RAAF A56 Republic P-43 Lancer
|RAAF service for the
Lancer started on the 31st August 1942 when a
total of four P-43Bs and two P-43Ds were delivered to 1
Aircraft Depot at RAAF Laverton Victoria from the USA
during the previous week, by sea. These had left the
United States just over a month previously and had only
just arrived in Australia, crated. Two further P-43Ds
(41-6718 & 41-6685) were issued from USAAF stocks
during the second week of November 1942 to become A56-7
and A56-8 respectively. These two had been shipped out
with the previously mentioned six, but had in the interim
been used by an un-identified 5th Air Force
Unit for appraisal.
The first quartet of RAAF P-43Ds in Australia was modified at RAAF Base Laverton by removing the camera blisters. The second RAAF quartet, all P-43Bs, arrived with the standard two lower K-24 camera fittings. USAAF Serials 41-31494, 31495, 31497 & 31500 being allocated A56-5, 3, 4 & 6 respectively.
As the availability of Lockheed F-4 reconnaissance Lightnings increased by October 1942, the surviving USAAF P-43s in the USA were re-designated RP-43, the R standing for "restricted from combat use". It must be noted that some of the USAAF Cards for RAAF P-43Ds were noted as such before they arrived.
No.1 Photographic Reconnaissance Unit was formed at RAAF Laverton, Victoria, on the 8th June 1942. The unit was under command of Sqn Ldr L L Law Ser#144 and had, by the end of June 1942, six unmodified Buffaloes on strength.
In the following month, the unit suffered its first casualty when Flt Lt R H H Winter was killed in the crash of A51-2 on the 8th July 1942 at Tallabrook, Victoria. By the end of the month, no Buffaloes had been modified. The unit was now down to four Buffaloes (the fifth was away at 1AD being modified to PRU standard) and one Wirraway (A20-599).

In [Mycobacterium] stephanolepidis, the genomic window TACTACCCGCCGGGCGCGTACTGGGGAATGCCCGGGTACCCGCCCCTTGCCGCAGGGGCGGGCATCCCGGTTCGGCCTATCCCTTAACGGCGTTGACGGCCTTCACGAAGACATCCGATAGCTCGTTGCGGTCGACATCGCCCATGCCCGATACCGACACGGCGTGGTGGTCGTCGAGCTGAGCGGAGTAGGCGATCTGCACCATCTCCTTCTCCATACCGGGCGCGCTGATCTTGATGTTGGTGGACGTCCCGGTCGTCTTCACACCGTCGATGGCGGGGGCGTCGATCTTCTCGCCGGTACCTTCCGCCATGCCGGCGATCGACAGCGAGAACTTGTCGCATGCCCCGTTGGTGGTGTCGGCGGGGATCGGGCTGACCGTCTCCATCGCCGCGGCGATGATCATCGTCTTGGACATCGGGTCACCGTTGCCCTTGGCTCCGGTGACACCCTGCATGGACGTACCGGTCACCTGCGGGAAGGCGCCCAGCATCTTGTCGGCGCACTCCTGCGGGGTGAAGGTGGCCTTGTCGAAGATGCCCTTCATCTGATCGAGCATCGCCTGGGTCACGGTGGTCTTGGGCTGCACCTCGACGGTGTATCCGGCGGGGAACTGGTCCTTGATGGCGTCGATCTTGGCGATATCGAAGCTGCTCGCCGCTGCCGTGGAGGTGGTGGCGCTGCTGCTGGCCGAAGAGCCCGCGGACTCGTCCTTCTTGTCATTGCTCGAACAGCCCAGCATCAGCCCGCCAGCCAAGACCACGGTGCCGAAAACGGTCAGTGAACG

On the 12th August 1942, the unit was ordered to Hughes Strip in the Northern Territory where they arrived on the 19th August 1942. However on the 23rd August 1942 the Japanese bombed the strip, resulting in the loss of Buffalo A51-6 and their sole Wirraway.
The unit commenced their training in the North Western Area and had their camera fit reduced from three to just one. The unit at the end of August had on strength only three Buffaloes, A51-1, 3, and 5.
During the following month, training continued while the unit waited for its Lancers to be modified. On the 25th September 1942, another Buffalo (A51-5) and pilot were lost in an accident. Sgt J Austin Ser#404699 was killed at Derby, Western Australia, when the aircraft crashed and burned. This left the Unit with only one serviceable Buffalo (A51-1) and another waiting for spares (A51-3). This serviceability level was to continue till to the end of October 1942.
On the 30th October 1942, the first two Lockheed F-4 Lightnings (A55-1 and 2) arrived at Hughes Strip while four Officers had been sent back to Laverton to complete their training on Lancers. The P-43B/Ds were still being modified at RAAF Laverton.
Modifying the P-43B/D for RAAF Service
When the aircraft were assembled and test flown at Laverton, further tests were then started to determine the endurance and performance of the Lancers. The F-4 had an endurance of five and half-hours, whereas the P-43 had only two and half-hours, therefore a request to the Air Board was sent requesting action to remedy this problem as this would impact on the range they would need to operate in the forward area.